In the Mabinogion, Rhiannon has a strong kinship with horses, cutting a mysterious figure upon her snowy white mount. In the First Branch, Pwyll Prince of Dyfed, is seated upon the Mound of Arberth awaiting, in accordance with the mound’s magical legend, for the deliverance of either a marvel or a severe beating. A maiden passing by on horseback catches his eye. She is fair of face and richly clad in golden raiment, and, observing that she is riding at a steady pace, Pywll bids a footman to go and seek who she is. Following her on foot, the faster the man pursues her, the further she draws away. Captivated, Pywll has his men pursue her on horseback over the coming days, yet Rhiannon, her horse never breaking from a walk, continues to evade them, even at their fastest gallop. Their meeting only comes when Pywll himself bids her to stop. They later wed and she becomes the Queen of Dyfed.
Horses appear frequently throughout the Mabinogion, in hunts through the greenwood, for transportation, in battle, or as noble gifts. The wildwoods of ancient Britain were once home to herds of wild horses and ponies, which humans hunted and, from 2500 BC, began to domesticate. Today, wild horses are very scarce. Przewalski’s horse (Equus przewalskii), a true wild species, is endangered and became extinct in the wild before successful reintroductions in Mongolia. The tarpan (Equus ferus ferus) is a subspecies of wild horse that became extinct at the beginning of the last century. Feral horses, such as the Australian brumby (Equus ferus caballus) and the American mustang (Equus ferus caballus) are not true wild species, rather untamed domesticated species that roam the wilderness. Britain’s own feral species, the Exmoor pony (Equus ferus caballus) is genetically very similar to the lost tarpan. Herds of Exmoor ponies, a small, dark-brown breed with distinctive ‘mealy’ markings around the eyes, muzzle, flank and belly, freely rove the rolling hilly moorland of Exmoor in Devon and Somerset. Every spring brings new foals to Exmoor, bandy-legged and skittish, who spend the summer running with their dams (mothers) and putting on fat for winter. Exmoor ponies are native to Britain, and would make a fair substitute for wild horses in Wales.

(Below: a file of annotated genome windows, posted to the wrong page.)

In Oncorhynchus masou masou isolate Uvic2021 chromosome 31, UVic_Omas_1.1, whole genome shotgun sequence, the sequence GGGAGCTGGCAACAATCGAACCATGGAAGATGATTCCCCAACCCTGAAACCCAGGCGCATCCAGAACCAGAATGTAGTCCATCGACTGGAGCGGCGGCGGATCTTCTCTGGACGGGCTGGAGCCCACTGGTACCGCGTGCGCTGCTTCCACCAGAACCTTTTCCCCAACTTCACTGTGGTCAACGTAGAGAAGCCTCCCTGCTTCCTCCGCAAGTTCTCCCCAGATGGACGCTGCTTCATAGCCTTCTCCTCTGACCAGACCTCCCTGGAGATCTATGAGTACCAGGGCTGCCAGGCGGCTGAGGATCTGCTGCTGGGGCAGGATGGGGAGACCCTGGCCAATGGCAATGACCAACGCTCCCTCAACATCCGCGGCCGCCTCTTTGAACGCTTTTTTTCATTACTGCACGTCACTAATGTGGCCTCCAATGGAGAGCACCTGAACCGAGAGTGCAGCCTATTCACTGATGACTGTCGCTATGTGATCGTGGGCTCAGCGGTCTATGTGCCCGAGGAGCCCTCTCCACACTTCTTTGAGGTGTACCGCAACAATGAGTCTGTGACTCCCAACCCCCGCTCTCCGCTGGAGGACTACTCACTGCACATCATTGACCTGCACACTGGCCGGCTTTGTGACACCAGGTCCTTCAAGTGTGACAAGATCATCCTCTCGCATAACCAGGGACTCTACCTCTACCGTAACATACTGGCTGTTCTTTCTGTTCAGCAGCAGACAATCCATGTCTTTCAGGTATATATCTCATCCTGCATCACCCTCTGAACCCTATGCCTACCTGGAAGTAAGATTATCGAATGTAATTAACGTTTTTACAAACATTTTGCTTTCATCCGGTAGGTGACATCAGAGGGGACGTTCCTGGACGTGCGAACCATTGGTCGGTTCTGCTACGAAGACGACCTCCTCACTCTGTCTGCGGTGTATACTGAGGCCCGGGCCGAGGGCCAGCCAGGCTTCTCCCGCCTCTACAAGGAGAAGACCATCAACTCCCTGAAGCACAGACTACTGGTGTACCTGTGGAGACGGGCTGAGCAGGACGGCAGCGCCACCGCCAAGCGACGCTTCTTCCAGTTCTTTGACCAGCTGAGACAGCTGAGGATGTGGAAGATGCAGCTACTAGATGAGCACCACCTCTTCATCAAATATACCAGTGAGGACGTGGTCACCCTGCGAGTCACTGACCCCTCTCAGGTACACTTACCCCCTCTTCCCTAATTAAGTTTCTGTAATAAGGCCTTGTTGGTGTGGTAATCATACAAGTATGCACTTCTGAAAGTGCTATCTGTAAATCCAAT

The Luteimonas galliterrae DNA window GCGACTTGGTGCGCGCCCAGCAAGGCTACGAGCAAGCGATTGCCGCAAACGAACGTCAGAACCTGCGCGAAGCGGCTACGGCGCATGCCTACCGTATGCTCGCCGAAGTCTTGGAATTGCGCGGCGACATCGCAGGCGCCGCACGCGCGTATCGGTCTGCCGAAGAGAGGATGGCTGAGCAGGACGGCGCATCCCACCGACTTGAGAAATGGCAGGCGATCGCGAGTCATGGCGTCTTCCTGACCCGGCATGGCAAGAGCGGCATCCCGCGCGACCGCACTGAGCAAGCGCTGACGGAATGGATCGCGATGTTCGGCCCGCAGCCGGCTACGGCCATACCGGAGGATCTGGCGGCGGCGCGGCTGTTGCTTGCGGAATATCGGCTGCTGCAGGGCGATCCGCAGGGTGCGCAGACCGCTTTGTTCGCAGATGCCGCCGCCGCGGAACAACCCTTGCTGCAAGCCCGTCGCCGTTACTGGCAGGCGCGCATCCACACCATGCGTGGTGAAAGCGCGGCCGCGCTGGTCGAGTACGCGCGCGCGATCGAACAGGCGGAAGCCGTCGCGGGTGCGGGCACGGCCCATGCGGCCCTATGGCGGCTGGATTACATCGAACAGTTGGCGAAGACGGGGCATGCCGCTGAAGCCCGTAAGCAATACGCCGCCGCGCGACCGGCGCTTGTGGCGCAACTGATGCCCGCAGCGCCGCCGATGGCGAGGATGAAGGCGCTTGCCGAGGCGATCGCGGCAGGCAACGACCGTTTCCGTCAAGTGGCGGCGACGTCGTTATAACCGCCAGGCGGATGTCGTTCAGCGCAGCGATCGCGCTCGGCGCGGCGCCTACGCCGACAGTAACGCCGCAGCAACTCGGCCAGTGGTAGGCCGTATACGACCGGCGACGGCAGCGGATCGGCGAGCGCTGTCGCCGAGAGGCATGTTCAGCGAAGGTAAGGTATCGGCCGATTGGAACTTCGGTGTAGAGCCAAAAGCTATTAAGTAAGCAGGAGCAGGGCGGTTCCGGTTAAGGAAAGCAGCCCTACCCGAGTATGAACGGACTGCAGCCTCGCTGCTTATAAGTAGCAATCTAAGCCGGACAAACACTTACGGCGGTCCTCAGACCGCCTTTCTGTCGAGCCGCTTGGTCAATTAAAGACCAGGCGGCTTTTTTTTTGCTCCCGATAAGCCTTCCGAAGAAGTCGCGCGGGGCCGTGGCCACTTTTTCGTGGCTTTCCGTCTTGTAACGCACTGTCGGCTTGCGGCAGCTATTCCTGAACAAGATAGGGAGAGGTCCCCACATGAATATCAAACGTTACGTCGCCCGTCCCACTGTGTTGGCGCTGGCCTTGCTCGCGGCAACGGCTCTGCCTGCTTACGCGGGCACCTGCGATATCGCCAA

Large browsing herbivores, such as elephants and rhinos, and grazers, like wild horses and aurochs, historically had a large impact on ecological processes and are thought to have had a considerable role in maintaining the vegetation and landscapes of the primeval period. In balanced ecological systems, grazers help maintain a mosaic of habitats, including open spaces and forested areas. Light-demanding shrub and tree species, like oak and hazel, can establish in thinned out wooded areas, whereas their growth suffers in dense thickets where they are outcompeted for light.
We hope to see the positive effects of this at Bwlch Corog, our land near Machynlleth, where we have recently welcomed several Konik horses from the Wildwood Trust. Originally from Poland, they have a distinctive beauty with their smoky dun coats, dark legs and manes, and dorsal stripes. They are admirable for their resilience and intelligence and they are hardy and adaptable, making them a perfect breed for the uplands of west Wales.
In the wildwood of the future, a balanced mosaic of habitats, we hope to restore feral horses to the rolling grasslands and sprawling woods, their rugged beauty at home amongst the Cambrian Mountains. Hardy breeds like the Exmoor pony and Konik are perfectly adapted to the turning seasons of our climate, shaggy-coated and snorting in winter, sleek and glossy in the summer months, sure-footed and sturdy, roaming free amongst the hills.